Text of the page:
by Linda Jackson Collins

On the way to my mailbox, I glimpse
my neighbor heading toward his.
He’s shoeless and shirtless, sunshine
beaming off his pale, silver-haired chest and
wrinkled, white shorts – real shorts, not
boxers, thank God. There’s no reason
he shouldn’t be undressed like this
in his own driveway but still I’m shocked,
having only ever seen him wearing
super-person clothes such as surgical scrubs
or full-dress blues. It’s only now I realize
how I’d taken comfort in his sturdy,
next-door competence, presuming
that a man who sews people up,
who “sustained forward presence,”
could save everyone around.
That’s a lot to put on a guy, I know,
and now I’m feeling queasy like I do
when I consider all those Suits seated
in Glasgow, quibbling over words
and degrees and dollars and gasses,
when what I want to know is: who’s
going to make sure no more polar bears
float adrift on iceberg chunks? Who will splice
live coral fragments onto dying reefs?
It won’t be Boris or John or Ursula or
Felix in their tailored jackets and
button-down shirts. Maybe Greta,
if only they’d put her in charge.
But she, slight of build, long of braid,
in her t-shirt and jeans,
isn’t dressed to kill.
REFERENCES: Boris Johnson (UK Prime Minister), John Kerry (US Climate Envoy), Ursula von der Leyen (EU Commission President), Felix Tshisekedi (Congolese President), Greta Thunberg (Environmental Activist, Sweden).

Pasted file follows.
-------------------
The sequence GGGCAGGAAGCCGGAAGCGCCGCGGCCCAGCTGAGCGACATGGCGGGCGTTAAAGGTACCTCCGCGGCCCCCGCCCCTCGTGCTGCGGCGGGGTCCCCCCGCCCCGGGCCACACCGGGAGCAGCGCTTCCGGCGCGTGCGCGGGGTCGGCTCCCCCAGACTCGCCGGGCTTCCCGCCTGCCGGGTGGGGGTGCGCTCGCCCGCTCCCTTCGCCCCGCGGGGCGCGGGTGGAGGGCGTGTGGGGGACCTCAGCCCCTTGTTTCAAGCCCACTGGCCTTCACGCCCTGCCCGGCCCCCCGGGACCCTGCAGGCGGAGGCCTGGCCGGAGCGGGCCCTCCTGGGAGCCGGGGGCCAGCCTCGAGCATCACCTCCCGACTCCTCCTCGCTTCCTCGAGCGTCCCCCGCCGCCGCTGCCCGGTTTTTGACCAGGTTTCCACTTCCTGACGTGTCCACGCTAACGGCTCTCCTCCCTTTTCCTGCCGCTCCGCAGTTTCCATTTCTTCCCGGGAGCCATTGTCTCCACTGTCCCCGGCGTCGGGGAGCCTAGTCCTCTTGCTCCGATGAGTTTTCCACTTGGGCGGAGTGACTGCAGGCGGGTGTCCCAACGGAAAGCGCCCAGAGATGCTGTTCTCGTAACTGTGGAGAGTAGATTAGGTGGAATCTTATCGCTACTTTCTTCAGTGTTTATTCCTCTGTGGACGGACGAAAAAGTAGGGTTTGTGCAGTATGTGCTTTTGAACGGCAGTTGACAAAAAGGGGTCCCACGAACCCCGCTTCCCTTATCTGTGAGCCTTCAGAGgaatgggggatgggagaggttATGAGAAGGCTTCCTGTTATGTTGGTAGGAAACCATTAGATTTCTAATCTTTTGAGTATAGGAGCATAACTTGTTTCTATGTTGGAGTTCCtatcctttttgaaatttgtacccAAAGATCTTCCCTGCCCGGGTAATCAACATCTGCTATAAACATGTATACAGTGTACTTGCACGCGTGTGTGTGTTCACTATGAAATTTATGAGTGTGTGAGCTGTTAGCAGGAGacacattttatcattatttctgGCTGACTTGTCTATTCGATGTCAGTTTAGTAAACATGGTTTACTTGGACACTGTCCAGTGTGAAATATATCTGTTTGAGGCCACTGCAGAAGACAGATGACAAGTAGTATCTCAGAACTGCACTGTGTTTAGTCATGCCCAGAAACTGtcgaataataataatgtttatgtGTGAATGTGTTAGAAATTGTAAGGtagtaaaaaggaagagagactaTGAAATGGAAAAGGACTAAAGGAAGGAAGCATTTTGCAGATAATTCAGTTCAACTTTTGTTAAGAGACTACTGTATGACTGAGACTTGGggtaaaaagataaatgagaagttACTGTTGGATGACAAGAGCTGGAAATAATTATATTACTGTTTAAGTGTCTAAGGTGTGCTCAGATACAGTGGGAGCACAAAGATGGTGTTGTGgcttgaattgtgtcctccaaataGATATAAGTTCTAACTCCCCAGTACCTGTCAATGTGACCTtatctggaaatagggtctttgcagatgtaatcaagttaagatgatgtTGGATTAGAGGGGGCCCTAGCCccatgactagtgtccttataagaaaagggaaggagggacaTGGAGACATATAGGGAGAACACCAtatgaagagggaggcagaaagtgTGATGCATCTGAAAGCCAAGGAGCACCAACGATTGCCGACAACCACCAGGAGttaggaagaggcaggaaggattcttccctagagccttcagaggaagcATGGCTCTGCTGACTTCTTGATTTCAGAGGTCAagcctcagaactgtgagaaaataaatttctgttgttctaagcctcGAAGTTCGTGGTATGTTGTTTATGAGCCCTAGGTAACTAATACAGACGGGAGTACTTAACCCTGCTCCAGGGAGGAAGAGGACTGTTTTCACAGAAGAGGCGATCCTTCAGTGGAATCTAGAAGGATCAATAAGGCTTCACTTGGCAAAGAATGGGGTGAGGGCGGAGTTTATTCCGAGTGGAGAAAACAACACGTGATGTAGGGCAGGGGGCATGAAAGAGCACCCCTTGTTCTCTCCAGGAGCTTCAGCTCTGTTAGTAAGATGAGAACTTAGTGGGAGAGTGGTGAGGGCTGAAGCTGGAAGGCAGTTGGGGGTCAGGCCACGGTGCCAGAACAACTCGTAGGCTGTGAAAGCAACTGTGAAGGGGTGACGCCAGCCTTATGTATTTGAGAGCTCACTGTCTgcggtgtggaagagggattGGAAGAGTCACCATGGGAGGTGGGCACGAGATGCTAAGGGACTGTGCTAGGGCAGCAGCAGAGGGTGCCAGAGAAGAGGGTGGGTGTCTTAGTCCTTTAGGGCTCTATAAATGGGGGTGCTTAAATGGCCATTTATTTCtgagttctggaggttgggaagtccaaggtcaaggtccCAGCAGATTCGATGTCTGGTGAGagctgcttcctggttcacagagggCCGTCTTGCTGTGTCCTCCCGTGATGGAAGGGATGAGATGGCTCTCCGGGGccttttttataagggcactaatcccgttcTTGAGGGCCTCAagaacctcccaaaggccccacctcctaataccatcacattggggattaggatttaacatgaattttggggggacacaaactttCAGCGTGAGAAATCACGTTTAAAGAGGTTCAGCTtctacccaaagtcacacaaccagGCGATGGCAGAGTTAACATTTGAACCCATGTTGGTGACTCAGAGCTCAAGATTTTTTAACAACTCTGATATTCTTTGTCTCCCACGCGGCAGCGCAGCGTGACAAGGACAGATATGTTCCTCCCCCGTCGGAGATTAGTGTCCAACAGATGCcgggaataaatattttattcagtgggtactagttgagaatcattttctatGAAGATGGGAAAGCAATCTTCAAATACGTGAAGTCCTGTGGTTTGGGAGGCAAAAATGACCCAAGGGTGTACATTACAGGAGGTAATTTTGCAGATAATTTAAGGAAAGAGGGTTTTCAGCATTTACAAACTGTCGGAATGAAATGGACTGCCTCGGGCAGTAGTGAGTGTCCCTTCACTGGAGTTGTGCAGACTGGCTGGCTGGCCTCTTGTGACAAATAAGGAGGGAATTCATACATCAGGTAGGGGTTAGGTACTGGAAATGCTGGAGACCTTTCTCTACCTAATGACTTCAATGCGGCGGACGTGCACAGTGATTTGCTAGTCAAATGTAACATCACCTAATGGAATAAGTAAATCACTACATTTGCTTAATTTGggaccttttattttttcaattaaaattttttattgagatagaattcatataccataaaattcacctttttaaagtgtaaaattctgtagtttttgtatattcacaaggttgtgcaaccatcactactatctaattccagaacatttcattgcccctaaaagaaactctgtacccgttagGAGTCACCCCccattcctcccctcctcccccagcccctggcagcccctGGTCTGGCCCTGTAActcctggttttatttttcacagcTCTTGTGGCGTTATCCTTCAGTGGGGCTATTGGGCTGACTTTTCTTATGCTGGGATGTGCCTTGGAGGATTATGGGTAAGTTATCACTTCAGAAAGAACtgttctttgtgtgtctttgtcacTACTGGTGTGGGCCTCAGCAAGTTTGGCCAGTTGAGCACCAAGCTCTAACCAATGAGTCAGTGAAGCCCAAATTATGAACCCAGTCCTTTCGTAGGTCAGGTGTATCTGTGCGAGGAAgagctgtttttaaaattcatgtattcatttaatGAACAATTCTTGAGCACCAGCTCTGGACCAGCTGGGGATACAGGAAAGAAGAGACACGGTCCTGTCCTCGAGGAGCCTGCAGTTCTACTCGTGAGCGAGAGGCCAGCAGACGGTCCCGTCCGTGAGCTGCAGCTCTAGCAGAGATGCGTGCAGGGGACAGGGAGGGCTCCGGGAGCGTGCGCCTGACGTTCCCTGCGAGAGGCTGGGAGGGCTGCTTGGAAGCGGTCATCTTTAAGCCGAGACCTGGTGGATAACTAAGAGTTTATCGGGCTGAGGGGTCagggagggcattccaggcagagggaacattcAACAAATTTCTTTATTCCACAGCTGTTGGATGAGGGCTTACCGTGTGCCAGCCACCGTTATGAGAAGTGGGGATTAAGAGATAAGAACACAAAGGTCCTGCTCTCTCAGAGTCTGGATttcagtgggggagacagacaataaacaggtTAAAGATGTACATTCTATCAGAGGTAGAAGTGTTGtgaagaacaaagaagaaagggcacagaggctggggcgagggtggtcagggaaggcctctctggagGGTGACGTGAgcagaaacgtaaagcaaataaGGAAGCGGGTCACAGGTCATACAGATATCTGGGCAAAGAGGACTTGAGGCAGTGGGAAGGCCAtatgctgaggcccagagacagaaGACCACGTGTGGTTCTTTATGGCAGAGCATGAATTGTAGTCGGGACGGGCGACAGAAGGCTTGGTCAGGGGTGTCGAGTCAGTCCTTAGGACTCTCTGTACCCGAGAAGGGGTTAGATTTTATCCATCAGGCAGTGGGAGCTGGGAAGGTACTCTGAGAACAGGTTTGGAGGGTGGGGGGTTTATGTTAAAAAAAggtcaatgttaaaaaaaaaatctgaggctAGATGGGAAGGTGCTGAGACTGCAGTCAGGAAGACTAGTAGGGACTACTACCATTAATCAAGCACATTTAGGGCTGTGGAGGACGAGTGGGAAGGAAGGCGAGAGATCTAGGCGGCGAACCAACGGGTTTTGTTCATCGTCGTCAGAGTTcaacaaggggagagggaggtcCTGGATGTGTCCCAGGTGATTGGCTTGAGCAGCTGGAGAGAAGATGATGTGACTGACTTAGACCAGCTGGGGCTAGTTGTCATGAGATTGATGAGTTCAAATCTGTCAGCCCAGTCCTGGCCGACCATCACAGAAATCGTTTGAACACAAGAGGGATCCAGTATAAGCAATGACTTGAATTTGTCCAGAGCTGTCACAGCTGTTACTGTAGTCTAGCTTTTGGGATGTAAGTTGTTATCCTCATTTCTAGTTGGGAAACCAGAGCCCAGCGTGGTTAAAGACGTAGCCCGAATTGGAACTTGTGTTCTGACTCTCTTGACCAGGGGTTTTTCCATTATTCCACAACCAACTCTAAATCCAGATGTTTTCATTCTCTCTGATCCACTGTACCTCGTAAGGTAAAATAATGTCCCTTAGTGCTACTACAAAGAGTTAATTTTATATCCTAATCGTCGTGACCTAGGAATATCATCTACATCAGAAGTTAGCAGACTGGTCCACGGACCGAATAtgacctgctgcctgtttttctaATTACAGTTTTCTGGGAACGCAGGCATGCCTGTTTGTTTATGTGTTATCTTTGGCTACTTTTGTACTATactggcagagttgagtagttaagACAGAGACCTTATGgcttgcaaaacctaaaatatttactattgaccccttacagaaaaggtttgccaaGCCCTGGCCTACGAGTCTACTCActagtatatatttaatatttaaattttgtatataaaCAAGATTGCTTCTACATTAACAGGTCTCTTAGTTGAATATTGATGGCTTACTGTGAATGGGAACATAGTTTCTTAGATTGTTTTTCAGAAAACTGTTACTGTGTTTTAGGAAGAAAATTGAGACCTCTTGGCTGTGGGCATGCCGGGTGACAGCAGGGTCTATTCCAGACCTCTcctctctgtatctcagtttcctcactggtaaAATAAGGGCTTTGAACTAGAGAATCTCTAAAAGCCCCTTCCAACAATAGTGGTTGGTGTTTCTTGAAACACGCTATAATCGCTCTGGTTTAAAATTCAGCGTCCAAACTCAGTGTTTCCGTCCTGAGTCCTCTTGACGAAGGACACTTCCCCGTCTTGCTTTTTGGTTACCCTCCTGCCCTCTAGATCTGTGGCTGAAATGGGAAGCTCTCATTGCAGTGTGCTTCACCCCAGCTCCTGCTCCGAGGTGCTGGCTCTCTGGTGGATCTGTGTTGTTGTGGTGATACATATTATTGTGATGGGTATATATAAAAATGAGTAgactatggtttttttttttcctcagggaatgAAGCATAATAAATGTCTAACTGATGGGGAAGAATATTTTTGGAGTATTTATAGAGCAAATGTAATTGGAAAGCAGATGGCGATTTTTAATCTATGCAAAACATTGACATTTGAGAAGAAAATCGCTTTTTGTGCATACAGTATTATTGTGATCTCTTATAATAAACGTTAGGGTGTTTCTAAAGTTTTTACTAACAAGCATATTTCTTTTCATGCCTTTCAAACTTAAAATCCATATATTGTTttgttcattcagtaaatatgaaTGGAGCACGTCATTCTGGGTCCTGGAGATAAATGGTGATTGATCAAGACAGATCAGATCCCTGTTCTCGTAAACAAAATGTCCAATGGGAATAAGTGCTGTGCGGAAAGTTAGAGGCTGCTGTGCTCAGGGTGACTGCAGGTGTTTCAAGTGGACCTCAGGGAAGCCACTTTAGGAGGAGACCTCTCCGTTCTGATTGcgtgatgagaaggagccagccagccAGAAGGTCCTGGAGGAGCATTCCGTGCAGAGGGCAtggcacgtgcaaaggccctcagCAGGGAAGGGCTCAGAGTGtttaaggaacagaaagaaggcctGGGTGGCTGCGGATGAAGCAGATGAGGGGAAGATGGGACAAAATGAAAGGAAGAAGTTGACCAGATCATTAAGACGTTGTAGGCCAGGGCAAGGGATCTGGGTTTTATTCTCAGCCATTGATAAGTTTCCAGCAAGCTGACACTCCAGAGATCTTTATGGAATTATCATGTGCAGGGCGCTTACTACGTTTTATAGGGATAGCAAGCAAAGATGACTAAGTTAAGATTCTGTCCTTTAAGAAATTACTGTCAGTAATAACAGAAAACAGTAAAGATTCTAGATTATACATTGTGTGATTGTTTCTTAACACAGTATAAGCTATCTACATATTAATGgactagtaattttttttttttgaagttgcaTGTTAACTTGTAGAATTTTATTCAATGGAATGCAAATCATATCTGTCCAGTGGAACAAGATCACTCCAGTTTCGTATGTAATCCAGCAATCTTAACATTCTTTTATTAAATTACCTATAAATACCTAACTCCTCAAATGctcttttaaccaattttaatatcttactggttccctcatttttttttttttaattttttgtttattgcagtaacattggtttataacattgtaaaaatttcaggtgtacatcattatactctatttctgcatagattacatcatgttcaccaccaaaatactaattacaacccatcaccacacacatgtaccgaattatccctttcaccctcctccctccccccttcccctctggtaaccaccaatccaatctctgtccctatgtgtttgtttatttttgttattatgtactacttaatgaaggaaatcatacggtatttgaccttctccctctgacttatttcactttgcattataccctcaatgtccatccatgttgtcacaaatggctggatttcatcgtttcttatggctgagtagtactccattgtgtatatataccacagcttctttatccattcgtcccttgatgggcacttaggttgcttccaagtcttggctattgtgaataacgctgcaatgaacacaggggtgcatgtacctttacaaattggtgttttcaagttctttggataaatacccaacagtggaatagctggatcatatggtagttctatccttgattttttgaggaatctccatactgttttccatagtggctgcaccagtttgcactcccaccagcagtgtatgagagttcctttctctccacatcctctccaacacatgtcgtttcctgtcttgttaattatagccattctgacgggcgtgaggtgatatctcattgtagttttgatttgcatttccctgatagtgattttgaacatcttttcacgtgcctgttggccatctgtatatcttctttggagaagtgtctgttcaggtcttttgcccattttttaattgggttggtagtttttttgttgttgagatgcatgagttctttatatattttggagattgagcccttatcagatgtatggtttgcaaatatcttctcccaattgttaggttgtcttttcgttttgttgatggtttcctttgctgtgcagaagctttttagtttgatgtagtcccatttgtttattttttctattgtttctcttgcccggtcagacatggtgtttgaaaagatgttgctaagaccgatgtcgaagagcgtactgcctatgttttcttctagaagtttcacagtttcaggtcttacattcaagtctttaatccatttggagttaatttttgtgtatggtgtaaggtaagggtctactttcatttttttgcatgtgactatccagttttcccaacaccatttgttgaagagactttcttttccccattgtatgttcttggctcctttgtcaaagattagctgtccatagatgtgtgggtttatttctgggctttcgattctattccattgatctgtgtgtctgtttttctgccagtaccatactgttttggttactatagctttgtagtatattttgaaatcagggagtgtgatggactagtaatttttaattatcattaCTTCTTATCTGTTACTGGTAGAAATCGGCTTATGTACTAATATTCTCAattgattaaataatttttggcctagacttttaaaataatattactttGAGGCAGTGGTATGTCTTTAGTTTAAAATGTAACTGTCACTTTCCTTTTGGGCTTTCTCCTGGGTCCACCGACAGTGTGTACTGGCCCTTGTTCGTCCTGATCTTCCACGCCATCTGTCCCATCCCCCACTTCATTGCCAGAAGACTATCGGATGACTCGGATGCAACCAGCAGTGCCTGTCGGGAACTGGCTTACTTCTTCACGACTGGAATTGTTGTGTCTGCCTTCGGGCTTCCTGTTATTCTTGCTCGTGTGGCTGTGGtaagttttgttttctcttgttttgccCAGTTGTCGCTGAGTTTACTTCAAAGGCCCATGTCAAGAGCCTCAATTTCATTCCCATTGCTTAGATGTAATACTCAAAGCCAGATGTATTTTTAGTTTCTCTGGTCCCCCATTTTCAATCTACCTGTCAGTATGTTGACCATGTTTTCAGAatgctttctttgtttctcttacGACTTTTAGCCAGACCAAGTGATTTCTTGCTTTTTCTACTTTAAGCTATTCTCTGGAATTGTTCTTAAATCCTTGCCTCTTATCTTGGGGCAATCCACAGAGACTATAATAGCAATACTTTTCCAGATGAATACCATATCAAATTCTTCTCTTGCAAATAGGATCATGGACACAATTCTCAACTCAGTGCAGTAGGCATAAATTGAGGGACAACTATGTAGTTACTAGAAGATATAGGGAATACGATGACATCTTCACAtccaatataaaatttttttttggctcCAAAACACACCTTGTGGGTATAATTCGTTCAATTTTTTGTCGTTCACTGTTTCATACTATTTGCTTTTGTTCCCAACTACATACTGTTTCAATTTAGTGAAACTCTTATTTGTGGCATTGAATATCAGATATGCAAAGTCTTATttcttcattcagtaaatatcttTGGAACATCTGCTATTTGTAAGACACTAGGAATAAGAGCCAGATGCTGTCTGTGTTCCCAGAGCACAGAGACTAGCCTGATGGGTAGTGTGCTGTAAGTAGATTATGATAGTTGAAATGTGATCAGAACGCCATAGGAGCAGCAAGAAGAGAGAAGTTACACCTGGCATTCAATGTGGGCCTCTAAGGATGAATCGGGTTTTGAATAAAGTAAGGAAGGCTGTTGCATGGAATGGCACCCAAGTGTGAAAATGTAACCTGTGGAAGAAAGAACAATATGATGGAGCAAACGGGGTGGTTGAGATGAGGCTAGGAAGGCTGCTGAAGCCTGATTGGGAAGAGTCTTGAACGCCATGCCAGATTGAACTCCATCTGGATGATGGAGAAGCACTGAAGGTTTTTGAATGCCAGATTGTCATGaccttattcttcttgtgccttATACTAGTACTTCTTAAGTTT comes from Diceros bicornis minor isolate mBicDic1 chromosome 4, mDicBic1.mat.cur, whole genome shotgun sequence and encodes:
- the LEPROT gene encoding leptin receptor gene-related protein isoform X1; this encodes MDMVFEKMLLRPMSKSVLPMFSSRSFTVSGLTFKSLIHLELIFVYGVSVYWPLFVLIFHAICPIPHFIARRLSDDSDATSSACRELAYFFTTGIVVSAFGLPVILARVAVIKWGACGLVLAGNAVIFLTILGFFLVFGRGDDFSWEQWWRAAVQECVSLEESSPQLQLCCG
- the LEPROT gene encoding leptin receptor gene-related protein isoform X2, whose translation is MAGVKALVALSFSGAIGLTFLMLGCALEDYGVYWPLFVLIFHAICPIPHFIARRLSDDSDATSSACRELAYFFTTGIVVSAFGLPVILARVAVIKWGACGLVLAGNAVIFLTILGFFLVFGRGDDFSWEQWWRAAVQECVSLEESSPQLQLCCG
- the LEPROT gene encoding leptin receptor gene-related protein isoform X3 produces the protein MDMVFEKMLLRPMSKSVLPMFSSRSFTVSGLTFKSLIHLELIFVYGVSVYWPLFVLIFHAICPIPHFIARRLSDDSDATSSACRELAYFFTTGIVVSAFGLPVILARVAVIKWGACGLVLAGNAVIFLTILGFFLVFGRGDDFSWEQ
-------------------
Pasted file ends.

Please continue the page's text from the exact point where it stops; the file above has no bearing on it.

PAINTING: High Society (Le Beau Monde) by René Magritte (1962).

NOTE FROM THE AUTHOR: Recently, I have been enjoying poems in which quotidian scenes blossom into serious themes. I wanted to try that technique myself using a conversational style while, I hope, capturing the vulnerability many of us feel at what seems like slow or no international progress fending off environmental crises.


Linda Jackson Collins has been writing and editing in the Sacramento community for over 10 years. She is a five-time editor of the Sacramento Poetry Center’s journal, Tule Review, and participates in various writing groups and workshops. Her collection, Painting Trees, published by Random Lane Press, won the Gold Medal in poetry from Northern California Publishers and Authors (NCPA) in its 2019 contest. In addition, she has had individual poems published in numerous literary journals, including Silver Birch Press. Visit her at ljcreviews.com.